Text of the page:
Effective Communication

Combating Bricks and Mortar Bias

As we transition from fully remote to hybrid and for some contact centres move fully back to the physical office environment 100% we start to see some different dynamics surface from those that work in the office some of the time versus those that work fully remote. This leads to a discussion around the feelings from team members of a  “bricks and mortar bias,” this is where remote employees feel disconnected from their in-office counterparts. This can lead to a feeling that those in the office environment are treated more favourably and that opportunities may be given to those in the constant line of site of leaders onsite and that out of sight may actually mean out of mind and they may be overlooked and undervalued because they aren’t on site, which can lead to a stronger sense of disconnection and impacts that feeling of belonging that Jo talked about in her research. Both speakers suggested solutions like ensuring equal participation in meetings and being mindful of the diverse needs of remote workers. Jo’s research highlighted the importance of perceived equality and team dynamics in fostering a sense of community. Having employee charters and ways of working outlined can help combat this and be open and transparent with job opportunities and inviting career discussion and asking people how they are feeling about the team dynamic and connections with other can help bring out these discussion points and  concerns.

Addressing the Challenges of Hybrid and Remote Work Environments

Equal Participation and Communication:  One of the significant challenges in hybrid and remote work environments is ensuring that all employees feel equally included and valued. Jo emphasised the importance of creating opportunities for remote employees to participate equally in meetings and collaborative sessions. She suggested practical steps such as having all participants join important meetings remotely, even if some are physically present in the office. This approach helps eliminate the imbalance that can occur when some team members are together in a room while others are dialled in.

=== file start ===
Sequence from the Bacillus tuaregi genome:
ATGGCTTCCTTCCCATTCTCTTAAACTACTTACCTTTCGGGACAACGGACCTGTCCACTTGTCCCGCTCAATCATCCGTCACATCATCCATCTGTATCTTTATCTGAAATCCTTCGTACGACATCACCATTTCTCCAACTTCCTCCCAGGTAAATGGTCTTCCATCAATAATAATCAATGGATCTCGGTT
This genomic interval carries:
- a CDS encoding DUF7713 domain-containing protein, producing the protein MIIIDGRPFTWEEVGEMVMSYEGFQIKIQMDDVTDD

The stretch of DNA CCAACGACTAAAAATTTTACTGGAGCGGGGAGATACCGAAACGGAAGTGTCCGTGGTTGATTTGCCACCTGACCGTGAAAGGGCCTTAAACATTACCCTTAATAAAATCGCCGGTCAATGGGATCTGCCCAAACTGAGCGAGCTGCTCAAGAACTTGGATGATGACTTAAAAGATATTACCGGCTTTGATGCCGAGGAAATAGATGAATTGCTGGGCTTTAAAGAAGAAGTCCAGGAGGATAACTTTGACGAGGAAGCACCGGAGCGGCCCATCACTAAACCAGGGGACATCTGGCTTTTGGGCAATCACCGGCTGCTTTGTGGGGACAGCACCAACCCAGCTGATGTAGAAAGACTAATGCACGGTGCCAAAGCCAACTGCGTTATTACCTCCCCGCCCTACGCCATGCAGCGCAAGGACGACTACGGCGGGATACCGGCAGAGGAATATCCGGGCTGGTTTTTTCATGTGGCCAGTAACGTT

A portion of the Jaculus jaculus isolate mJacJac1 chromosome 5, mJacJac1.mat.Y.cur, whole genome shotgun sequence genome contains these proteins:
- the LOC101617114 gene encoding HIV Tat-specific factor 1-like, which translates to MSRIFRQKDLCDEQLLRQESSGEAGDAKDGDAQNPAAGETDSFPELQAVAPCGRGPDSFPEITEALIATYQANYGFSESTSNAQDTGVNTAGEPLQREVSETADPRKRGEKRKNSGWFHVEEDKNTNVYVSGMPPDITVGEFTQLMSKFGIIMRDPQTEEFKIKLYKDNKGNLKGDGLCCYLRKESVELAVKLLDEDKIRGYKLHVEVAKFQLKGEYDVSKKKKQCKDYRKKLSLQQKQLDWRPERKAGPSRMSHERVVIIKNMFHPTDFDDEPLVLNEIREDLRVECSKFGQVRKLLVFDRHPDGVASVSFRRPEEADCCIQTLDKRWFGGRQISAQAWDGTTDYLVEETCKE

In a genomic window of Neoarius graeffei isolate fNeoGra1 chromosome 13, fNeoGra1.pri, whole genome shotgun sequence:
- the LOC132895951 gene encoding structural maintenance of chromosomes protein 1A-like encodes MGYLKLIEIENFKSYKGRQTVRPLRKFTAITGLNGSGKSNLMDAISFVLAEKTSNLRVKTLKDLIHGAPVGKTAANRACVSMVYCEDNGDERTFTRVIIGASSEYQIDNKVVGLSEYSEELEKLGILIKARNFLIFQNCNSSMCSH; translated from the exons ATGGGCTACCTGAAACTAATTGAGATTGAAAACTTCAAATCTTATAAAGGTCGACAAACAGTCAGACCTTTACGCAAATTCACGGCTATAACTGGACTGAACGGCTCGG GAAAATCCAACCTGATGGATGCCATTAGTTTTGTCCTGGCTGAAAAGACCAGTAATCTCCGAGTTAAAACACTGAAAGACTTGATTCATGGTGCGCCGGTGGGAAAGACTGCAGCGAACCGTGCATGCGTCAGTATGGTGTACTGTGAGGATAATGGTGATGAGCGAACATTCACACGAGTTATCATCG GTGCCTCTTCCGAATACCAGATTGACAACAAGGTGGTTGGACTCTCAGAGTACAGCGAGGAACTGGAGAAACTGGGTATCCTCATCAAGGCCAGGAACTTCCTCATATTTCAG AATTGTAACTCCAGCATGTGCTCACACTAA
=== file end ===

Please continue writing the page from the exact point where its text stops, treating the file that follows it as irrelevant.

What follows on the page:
Shared Purpose and Personal Connections: To build a sense of community among remote and hybrid teams, Jo and Kieran highlighted the necessity of fostering a shared purpose and creating opportunities for personal connections. Jo suggested daily check-ins that align team goals and encourage personal interaction. “Checking in at the start of a meeting with a word about how you’re feeling today can build those personal connections,” she said. These interactions help employees feel more connected to their team and the organisation.

Recognition and Celebration: Kieran emphasised the role of recognition in bridging the gap between remote and in-office employees. He recommended celebrating behaviours and achievements visibly across the organisation. “Recognising employees publicly, whether through newsletters or virtual all-hands meetings, can help integrate remote workers into the organisational culture,” he said. Jo’s research also supported this, noting that recognition and a sense of belonging are crucial for engagement.

Leveraging Technology: Technology plays a pivotal role in connecting remote and hybrid teams. Kieran shared how Stribe utilises various tools to maintain communication and collaboration. “We use tools like shared digital canvases and Slack channels to ensure everyone is on the same page, regardless of location,” he explained. Ensuring that all employees have access to and are proficient in these tools is vital for maintaining effective communication and collaboration. 

Flexible and Inclusive Work Policies:  Both speakers agreed on the importance of flexible work policies that cater to individual preferences and needs. Jo pointed out that recognising individual preferences for work locations and schedules can significantly impact engagement. “It’s about making sure everyone feels connected and valued, whether they’re in the office or working from home,” she said. This approach helps mitigate the risk of employees feeling isolated or overlooked due to their work arrangements.


By focusing on leadership, psychological safety, communication, and balancing autonomy with support, organisations can create a more engaged and motivated workforce. As Kieran aptly put it, “We want to make every Monday feel like Friday.”

For those looking to dive deeper into the topic, the next session in September will focus on performance management practices and coaching in contact centres. Stay tuned for more insights and strategies to improve your contact centre operations.